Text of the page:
It depends. As our population ages, this question has become more and more common. We often have clients ask this for themselves, for friends, even for their own parents, and the answer is usually, “It depends.” Taking the time to analyze your unique situation and your goals is important when making the decision on whether or not to obtain Long Term Care (LTC) Insurance, and if so, when to purchase the policy. Let’s start with the basics of long term care, discuss costs, and then talk about how to decide what’s best for you.
What is long term care?
Long term care encompasses the broad range of support and services required for assistance with daily living activities when your abilities to perform them are limited. Limitations could be due to illness, injury, disability or even age. Daily functions include activities such as bathing, eating, dressing, continence, transferring or toileting, and according to the U.S. Department of Health and Human Services, it’s very likely that most Americans age 65 and up will need some form of long term care during their lifetime.
How expensive is it?
Who provides the care, how much help is needed, and where the care is provided will determine an individual’s costs. A caregiver may be a neighbor, a friend, or even a family member who is able to help at home. According to Morningstar Investing Specialist Christine Benz, 83% of the help provided to older adults is delivered by friends or family members. Most of this help goes unpaid. If a person is in need of more skilled care, the costs can skyrocket. According to a study completed by Genworth Financial, the current average cost of care for a semi-private room in a nursing home within the Indianapolis area is around $80,000 per year. The costs of this type of care rise by nearly twice the amount of average inflation, which means it’s possible that $80,000 per year in 2017 could balloon to over $105,000 per year by 2027.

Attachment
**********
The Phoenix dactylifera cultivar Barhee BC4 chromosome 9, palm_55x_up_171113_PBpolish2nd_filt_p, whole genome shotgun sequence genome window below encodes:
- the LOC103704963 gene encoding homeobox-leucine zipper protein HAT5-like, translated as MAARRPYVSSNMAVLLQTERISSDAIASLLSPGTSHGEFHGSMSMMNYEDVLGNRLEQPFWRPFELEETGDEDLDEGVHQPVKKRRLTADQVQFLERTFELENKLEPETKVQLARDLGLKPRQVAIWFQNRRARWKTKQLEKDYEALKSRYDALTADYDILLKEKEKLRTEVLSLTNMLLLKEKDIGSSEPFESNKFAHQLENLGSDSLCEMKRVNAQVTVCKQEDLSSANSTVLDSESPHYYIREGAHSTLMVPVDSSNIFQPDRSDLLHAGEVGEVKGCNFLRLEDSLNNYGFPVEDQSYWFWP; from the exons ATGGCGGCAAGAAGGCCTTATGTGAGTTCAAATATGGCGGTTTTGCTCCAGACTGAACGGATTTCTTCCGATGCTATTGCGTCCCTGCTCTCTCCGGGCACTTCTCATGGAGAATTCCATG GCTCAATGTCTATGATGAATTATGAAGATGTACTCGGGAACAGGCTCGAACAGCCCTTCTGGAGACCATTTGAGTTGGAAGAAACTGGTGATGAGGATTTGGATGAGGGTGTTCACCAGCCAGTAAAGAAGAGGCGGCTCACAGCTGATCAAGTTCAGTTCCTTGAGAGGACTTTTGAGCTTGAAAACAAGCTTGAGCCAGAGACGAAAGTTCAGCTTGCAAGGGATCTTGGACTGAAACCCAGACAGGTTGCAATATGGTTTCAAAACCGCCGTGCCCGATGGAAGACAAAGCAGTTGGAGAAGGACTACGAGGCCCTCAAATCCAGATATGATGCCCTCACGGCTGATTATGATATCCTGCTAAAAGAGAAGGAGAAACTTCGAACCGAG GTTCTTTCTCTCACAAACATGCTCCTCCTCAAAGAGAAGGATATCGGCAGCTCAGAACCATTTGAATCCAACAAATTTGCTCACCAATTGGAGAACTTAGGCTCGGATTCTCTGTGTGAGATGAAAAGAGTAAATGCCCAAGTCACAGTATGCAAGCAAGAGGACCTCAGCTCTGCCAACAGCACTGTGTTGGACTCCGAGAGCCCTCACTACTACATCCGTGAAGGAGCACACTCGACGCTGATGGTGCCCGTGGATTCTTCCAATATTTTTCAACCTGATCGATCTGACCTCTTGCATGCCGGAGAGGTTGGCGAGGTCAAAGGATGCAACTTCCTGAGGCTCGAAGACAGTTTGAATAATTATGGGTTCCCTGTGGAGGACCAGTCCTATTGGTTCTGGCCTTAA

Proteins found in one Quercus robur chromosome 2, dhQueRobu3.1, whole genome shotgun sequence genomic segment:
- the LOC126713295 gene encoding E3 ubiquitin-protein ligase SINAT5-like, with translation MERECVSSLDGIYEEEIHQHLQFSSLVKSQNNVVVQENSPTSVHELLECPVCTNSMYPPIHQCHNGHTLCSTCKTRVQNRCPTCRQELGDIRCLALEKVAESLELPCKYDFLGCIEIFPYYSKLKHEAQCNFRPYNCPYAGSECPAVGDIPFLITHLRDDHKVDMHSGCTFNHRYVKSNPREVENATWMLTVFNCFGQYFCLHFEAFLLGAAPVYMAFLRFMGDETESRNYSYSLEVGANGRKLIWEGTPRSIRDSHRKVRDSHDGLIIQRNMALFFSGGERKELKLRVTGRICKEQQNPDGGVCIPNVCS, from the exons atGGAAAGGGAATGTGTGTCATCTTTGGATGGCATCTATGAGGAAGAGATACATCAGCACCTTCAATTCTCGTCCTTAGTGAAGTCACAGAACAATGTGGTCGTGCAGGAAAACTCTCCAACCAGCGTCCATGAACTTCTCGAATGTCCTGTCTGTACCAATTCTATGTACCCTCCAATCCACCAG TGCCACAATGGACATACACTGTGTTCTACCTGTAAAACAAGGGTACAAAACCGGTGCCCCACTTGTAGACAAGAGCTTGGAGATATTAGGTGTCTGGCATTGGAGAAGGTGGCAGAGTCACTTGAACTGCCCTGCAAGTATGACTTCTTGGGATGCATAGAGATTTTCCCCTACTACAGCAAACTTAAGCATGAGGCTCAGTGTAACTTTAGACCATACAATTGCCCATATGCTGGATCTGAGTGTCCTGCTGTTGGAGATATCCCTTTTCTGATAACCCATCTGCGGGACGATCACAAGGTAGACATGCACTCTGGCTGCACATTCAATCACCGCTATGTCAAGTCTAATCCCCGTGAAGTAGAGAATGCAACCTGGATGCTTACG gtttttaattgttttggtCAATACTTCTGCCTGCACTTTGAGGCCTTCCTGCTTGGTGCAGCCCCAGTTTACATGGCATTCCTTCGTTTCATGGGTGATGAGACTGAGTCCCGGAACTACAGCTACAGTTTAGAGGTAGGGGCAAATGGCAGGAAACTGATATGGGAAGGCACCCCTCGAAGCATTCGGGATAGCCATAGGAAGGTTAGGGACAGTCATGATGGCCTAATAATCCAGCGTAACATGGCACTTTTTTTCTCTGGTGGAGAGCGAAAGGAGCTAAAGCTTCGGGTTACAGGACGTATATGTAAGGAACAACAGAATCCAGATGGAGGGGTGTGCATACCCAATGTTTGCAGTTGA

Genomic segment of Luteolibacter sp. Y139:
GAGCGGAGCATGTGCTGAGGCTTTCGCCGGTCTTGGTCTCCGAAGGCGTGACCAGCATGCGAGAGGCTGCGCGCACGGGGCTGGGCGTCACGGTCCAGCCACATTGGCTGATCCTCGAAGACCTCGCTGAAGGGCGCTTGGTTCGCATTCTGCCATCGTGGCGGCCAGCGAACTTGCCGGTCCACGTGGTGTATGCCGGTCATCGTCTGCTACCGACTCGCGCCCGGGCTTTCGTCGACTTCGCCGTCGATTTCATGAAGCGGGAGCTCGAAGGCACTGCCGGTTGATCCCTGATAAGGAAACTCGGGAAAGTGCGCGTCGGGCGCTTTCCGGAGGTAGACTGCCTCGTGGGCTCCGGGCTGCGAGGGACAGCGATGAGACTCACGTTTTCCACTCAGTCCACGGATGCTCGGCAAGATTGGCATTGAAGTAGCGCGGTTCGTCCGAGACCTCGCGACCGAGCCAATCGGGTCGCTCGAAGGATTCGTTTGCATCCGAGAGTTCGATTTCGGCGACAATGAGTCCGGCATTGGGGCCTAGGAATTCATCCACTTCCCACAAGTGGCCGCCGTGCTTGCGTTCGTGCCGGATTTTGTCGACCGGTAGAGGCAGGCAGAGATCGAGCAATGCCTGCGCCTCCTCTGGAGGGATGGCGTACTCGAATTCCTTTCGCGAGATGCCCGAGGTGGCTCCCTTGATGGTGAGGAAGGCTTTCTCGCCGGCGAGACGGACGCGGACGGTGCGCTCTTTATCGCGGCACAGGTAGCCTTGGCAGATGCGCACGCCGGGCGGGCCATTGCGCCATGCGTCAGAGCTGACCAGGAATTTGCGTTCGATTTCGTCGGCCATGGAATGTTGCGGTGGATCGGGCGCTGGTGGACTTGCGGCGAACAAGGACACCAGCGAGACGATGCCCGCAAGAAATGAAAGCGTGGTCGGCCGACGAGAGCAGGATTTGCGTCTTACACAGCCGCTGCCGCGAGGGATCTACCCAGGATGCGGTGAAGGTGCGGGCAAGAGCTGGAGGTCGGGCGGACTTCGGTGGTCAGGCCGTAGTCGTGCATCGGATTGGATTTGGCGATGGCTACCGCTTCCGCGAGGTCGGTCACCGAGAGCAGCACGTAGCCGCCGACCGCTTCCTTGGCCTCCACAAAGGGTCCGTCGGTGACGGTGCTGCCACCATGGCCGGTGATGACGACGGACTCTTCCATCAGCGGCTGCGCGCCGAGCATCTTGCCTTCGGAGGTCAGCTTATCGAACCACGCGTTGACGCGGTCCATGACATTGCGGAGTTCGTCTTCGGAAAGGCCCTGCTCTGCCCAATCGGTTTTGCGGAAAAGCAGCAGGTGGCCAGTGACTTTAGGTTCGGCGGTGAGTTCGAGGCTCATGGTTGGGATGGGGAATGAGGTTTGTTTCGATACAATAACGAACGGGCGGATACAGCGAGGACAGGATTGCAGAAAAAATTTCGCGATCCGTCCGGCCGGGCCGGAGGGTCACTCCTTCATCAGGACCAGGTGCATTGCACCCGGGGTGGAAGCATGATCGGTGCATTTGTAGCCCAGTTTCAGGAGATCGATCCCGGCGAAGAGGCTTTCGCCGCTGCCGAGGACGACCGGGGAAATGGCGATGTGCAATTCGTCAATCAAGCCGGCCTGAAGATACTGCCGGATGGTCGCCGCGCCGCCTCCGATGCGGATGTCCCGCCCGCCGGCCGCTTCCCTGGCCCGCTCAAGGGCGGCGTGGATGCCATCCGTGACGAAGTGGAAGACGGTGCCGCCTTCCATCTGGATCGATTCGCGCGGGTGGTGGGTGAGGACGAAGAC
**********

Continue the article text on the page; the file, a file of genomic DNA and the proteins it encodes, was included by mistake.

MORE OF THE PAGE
What’s best for me?
With all of this in mind, it makes you wonder how your costs will be covered, if you have enough saved already, or if you should purchase a LTC Insurance policy. A common misconception is that Medicare or private health insurance will pay for long term care services. In most cases, these policies only cover skilled services or rehabilitative care up to a certain number of days and only if deemed medically necessary. Outside of that or qualifying for Medicaid, you’ll be responsible for picking up the tab. As you contemplate whether you’ll need an insurance policy to help with covering your care costs, consider your current resources and options available to pay for the care. If you have enough saved to pay for one spouse, will that leave the surviving spouse with enough assets to cover their living expenses?
If you’ve determined that a LTC Insurance policy is necessary, the next question is when to apply. The answer is that it never pays to wait, and somewhere in between the ages of 50 and 59 is typically the sweet spot to make your application. Into your 60s, the chances of being approved for a policy decrease significantly due to an increased probability of health issues due to age, and the costs have likely already doubled for the same policy you would have qualified for and purchased in your 50s.
If you’re still not certain what’s best for you, working with your financial planner and an experienced insurance agent can help you determine if you need a policy, whether you can afford it, and the most appropriate type of policy available to you.
- Margaret Gooley, CFP®, Worley Erhart-Graves Financial Advisors